Gino Cortelazzo, "Scenografia", 1979
Gino Cortelazzo, [Scenography], 1979 | This sculpture in iron and corten steel rises sinuously, alternating sharp angles and curvilinear forms. The two central shapes create a single body with two legs, which rests on the two slabs on the left, reminiscent of theatre wings. The artist’s aim has always been to "turn an idea into a monument"; his tireless aesthetic and ethical research has led him to experiment with the possibilities of different materials and their relationship with light.
Annamaria Gelmi, “Oltre il tempo”, 2011
Annamaria Gelmi, [Beyond time], 2011 | Made of steel and bronze, this sculpture is intended to interact with its surroundings and create a different perception of space. The work is characterised by strong geometric rigour and evokes a space just waiting to be inhabited
Alberto Ghinzani, "Pietraserrata", 2007
Alberto Ghinzani, “Pietraserrata”, 2007 | "Pietraserrata" is composed of synthetic shapes in Botticino marble and iron. The architectural cross-section is suggestive of a habitable nook and is a study on the contrast between interior and exterior
Eliseo Mattiacci, "Sonda spaziale", 1993-1995
Eliseo Mattiacci, [Space probe], 1993-1995 | "Sonda spaziale" is the first work placed in the Mart's sculpture garden and consists of two steel and iron structures creating a 17-metre high column. At the top, a sphere reminiscent of a globe frames the mountainous landscape beyond
Fausto Melotti, "Scultura H (La grande clavicola)" (dettaglio), 1971
Fausto Melotti, [The great collarbone], 1971 | In this work, four metal bands support a thin curved line that resembles the outline of a clavicle. It is a mark in space that sways in the wind, a dynamic element often featured in Melotti's sculptures
Giuseppe Uncini, "Epistylium" (dettaglio), 2007-2009
Giuseppe Uncini, “Epistylium”, 2007-2009 | "Epistylium" (from the Greek epi = above and stylos = column) belongs to the cycle of works entitled "Architetture". The work is a monumental sculpture made of concrete and iron, designed by the artist especially for the sculpture garden. Its rigorous geometry conveys a sense of stateliness and is reminiscent of ancient architecture, such as Stonehenge’s remains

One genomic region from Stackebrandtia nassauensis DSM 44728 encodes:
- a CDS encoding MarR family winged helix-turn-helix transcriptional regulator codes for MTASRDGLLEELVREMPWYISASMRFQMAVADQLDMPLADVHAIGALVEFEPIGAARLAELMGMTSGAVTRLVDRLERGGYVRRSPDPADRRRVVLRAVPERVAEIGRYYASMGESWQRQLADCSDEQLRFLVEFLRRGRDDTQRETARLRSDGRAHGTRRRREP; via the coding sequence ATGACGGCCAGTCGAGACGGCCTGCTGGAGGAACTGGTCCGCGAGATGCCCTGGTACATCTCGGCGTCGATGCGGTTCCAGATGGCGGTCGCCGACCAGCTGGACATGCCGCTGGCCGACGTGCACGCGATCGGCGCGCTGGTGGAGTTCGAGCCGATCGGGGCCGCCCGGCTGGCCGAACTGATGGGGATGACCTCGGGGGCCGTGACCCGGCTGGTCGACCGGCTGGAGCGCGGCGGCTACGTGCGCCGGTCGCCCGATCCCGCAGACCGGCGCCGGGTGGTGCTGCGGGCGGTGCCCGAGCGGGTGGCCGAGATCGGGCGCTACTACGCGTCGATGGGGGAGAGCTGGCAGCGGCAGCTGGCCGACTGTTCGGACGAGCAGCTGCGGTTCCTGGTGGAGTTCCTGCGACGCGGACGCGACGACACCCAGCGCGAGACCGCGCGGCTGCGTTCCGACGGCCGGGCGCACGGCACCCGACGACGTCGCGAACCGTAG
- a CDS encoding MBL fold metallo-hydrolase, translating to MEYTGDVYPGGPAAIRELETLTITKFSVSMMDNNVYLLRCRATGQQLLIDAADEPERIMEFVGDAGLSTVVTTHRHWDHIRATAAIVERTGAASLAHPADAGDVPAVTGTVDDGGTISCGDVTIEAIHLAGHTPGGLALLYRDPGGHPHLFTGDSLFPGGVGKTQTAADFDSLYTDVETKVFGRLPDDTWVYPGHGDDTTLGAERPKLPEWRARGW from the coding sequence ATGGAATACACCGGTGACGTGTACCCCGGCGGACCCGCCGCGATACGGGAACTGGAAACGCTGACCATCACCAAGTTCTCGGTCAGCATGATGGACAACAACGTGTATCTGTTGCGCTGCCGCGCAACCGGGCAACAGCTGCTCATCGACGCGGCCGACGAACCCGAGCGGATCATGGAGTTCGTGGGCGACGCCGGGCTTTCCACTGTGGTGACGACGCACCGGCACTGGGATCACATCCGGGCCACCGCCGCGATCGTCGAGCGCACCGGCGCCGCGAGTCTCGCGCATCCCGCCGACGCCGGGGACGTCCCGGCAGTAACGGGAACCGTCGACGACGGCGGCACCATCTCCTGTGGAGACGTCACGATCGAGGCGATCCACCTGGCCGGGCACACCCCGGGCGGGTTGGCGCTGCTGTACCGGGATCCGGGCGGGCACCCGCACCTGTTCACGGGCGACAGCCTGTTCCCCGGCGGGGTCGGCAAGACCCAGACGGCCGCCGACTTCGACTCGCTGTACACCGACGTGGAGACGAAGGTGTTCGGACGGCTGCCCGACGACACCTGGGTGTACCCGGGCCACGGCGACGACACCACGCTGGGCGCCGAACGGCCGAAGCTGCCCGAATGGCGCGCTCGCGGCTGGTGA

Miguel Berrocal, "Opus 129 Monumento a Picasso", 1972-1974
Miguel Berrocal, “Opus 129 Monumento a Picasso”, 1972-1974 | The work was commissioned in 1972 by the city of Málaga as a tribute to Picasso. A long, sinuous, sensual shape creates a face and hand inspired by the human forms painted by the famous artist
Chiara Dynys, "Memoria Oblio", 2010
Chiara Dynys, [Memory Oblivion], 2010, Mart | Previously exhibited in the Mart courtyard, Chiara Dynys' piece was created for her solo exhibition at the Archivio Centrale di Stato in Rome ( [Labyrinths of memory], 2010), where the artist was inspired by "the background of the EUR building: a metaphysical presence, imposing and very solitary, as described by de Chirico". The steel letters, similar to large typefaces for printing, were placed on the access staircase of the building designed by architects De Renzi, Figini and Pollini, forming two words facing each other. In this circular arrangement, however, they chase each other, continuously evoking the ability to remember and to forget. The theme of "Memoria Oblio" is therefore linked to the nature of the Rome archive: a labyrinthine place that holds millions of documents, evidence of a past that can either be buried or brought back to light.